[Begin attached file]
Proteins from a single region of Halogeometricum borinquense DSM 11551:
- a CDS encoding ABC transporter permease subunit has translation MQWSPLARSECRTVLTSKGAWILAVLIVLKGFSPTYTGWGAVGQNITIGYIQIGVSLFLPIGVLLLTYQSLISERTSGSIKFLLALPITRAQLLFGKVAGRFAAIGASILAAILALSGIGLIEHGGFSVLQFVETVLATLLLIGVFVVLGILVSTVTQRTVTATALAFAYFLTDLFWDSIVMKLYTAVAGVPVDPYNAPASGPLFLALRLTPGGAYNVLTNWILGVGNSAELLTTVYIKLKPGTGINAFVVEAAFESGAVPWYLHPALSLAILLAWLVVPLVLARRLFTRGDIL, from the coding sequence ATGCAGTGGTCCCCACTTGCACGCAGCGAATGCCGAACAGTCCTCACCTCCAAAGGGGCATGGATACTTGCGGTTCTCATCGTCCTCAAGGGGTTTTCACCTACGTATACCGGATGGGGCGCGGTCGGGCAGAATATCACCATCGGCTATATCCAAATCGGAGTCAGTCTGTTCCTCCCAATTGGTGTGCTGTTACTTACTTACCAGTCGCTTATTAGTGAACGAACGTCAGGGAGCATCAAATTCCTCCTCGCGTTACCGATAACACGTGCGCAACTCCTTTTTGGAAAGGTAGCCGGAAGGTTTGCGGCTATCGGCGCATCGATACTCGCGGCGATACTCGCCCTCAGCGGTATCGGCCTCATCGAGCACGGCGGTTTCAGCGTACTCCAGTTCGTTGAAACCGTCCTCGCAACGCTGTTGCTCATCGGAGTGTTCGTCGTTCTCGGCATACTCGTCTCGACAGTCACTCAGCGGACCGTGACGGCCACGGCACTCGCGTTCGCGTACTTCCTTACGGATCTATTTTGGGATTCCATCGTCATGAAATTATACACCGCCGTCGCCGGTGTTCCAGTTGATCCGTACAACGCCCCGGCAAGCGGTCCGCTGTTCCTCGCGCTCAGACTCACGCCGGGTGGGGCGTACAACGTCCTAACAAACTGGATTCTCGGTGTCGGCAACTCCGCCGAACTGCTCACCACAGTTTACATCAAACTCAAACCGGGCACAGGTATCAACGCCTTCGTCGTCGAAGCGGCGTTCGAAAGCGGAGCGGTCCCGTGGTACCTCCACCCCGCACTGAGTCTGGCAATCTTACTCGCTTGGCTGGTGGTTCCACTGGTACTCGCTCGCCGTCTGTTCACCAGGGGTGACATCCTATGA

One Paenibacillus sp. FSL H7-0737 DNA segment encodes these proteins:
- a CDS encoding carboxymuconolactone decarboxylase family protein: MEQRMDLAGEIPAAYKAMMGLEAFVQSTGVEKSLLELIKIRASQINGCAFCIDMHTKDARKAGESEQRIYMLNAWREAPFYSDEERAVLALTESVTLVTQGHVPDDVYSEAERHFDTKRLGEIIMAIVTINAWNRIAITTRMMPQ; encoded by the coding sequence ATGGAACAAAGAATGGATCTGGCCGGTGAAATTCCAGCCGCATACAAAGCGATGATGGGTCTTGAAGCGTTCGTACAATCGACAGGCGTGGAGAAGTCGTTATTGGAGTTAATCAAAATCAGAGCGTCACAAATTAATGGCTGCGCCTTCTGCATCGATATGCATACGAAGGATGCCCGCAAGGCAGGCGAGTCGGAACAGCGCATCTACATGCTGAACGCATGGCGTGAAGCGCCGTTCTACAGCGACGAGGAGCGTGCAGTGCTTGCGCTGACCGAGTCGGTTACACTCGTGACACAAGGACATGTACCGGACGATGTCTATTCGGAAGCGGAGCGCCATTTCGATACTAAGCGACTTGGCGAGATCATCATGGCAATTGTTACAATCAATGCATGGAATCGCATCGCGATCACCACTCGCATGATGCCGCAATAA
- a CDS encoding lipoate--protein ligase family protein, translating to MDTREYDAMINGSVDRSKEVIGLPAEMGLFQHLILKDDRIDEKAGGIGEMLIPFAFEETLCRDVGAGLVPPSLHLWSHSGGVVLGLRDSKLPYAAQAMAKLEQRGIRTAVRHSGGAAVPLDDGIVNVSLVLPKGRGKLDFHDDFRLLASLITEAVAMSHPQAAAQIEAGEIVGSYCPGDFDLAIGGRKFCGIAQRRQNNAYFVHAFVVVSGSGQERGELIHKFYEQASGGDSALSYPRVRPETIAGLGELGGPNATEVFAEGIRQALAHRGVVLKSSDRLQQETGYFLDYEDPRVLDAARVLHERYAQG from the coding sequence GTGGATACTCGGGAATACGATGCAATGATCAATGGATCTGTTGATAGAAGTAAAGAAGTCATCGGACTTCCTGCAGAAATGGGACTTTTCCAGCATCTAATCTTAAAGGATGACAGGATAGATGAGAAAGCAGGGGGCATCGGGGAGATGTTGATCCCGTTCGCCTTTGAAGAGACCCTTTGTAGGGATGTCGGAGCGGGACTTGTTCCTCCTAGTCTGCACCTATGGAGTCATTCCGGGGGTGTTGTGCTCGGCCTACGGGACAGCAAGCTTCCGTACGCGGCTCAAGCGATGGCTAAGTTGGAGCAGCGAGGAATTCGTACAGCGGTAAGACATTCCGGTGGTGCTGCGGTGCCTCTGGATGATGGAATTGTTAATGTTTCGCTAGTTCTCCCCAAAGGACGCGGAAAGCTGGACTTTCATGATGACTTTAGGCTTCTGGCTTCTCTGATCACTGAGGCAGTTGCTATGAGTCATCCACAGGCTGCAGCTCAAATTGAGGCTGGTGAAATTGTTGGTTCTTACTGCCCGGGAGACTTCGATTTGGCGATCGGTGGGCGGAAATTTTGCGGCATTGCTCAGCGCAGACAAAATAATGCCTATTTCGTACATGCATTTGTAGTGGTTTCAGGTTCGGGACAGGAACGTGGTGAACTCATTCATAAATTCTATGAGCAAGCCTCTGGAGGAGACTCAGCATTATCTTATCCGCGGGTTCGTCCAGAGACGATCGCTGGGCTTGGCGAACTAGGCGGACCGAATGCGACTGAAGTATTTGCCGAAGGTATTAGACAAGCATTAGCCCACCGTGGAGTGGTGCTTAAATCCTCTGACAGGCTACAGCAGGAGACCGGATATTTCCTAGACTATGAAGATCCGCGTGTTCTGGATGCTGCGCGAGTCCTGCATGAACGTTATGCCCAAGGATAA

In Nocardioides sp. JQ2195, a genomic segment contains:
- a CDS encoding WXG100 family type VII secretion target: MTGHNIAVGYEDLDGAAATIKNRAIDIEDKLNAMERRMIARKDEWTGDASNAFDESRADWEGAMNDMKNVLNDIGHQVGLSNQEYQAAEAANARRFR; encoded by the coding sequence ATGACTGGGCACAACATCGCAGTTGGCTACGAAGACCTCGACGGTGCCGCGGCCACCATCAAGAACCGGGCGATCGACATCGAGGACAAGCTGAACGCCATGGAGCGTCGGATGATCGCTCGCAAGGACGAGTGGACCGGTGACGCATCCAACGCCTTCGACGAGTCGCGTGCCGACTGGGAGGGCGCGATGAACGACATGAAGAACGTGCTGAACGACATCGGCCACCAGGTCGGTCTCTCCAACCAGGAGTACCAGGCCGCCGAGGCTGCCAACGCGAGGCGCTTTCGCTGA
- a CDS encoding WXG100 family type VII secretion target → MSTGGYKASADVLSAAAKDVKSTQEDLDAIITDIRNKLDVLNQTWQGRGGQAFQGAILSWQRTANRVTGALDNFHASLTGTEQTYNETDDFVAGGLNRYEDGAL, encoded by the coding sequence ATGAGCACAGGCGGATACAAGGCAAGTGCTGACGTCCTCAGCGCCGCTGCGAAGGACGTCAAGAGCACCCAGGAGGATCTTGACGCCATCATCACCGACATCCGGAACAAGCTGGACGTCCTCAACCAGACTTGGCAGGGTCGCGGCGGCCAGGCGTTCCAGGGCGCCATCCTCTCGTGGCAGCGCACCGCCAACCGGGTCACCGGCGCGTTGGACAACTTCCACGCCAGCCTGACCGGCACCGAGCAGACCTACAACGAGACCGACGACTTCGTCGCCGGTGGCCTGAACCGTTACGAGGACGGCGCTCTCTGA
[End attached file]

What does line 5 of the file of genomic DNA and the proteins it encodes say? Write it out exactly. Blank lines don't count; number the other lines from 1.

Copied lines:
- a CDS encoding lipoate--protein ligase family protein, translating to MDTREYDAMINGSVDRSKEVIGLPAEMGLFQHLILKDDRIDEKAGGIGEMLIPFAFEETLCRDVGAGLVPPSLHLWSHSGGVVLGLRDSKLPYAAQAMAKLEQRGIRTAVRHSGGAAVPLDDGIVNVSLVLPKGRGKLDFHDDFRLLASLITEAVAMSHPQAAAQIEAGEIVGSYCPGDFDLAIGGRKFCGIAQRRQNNAYFVHAFVVVSGSGQERGELIHKFYEQASGGDSALSYPRVRPETIAGLGELGGPNATEVFAEGIRQALAHRGVVLKSSDRLQQETGYFLDYEDPRVLDAARVLHERYAQG from the coding sequence GTGGATACTCGGGAATACGATGCAATGATCAATGGATCTGTTGATAGAAGTAAAGAAGTCATCGGACTTCCTGCAGAAATGGGACTTTTCCAGCATCTAATCTTAAAGGATGACAGGATAGATGAGAAAGCAGGGGGCATCGGGGAGATGTTGATCCCGTTCGCCTTTGAAGAGACCCTTTGTAGGGATGTCGGAGCGGGACTTGTTCCTCCTAGTCTGCACCTATGGAGTCATTCCGGGGGTGTTGTGCTCGGCCTACGGGACAGCAAGCTTCCGTACGCGGCTCAAGCGATGGCTAAGTTGGAGCAGCGAGGAATTCGTACAGCGGTAAGACATTCCGGTGGTGCTGCGGTGCCTCTGGATGATGGAATTGTTAATGTTTCGCTAGTTCTCCCCAAAGGACGCGGAAAGCTGGACTTTCATGATGACTTTAGGCTTCTGGCTTCTCTGATCACTGAGGCAGTTGCTATGAGTCATCCACAGGCTGCAGCTCAAATTGAGGCTGGTGAAATTGTTGGTTCTTACTGCCCGGGAGACTTCGATTTGGCGATCGGTGGGCGGAAATTTTGCGGCATTGCTCAGCGCAGACAAAATAATGCCTATTTCGTACATGCATTTGTAGTGGTTTCAGGTTCGGGACAGGAACGTGGTGAACTCATTCATAAATTCTATGAGCAAGCCTCTGGAGGAGACTCAGCATTATCTTATCCGCGGGTTCGTCCAGAGACGATCGCTGGGCTTGGCGAACTAGGCGGACCGAATGCGACTGAAGTATTTGCCGAAGGTATTAGACAAGCATTAGCCCACCGTGGAGTGGTGCTTAAATCCTCTGACAGGCTACAGCAGGAGACCGGATATTTCCTAGACTATGAAGATCCGCGTGTTCTGGATGCTGCGCGAGTCCTGCATGAACGTTATGCCCAAGGATAA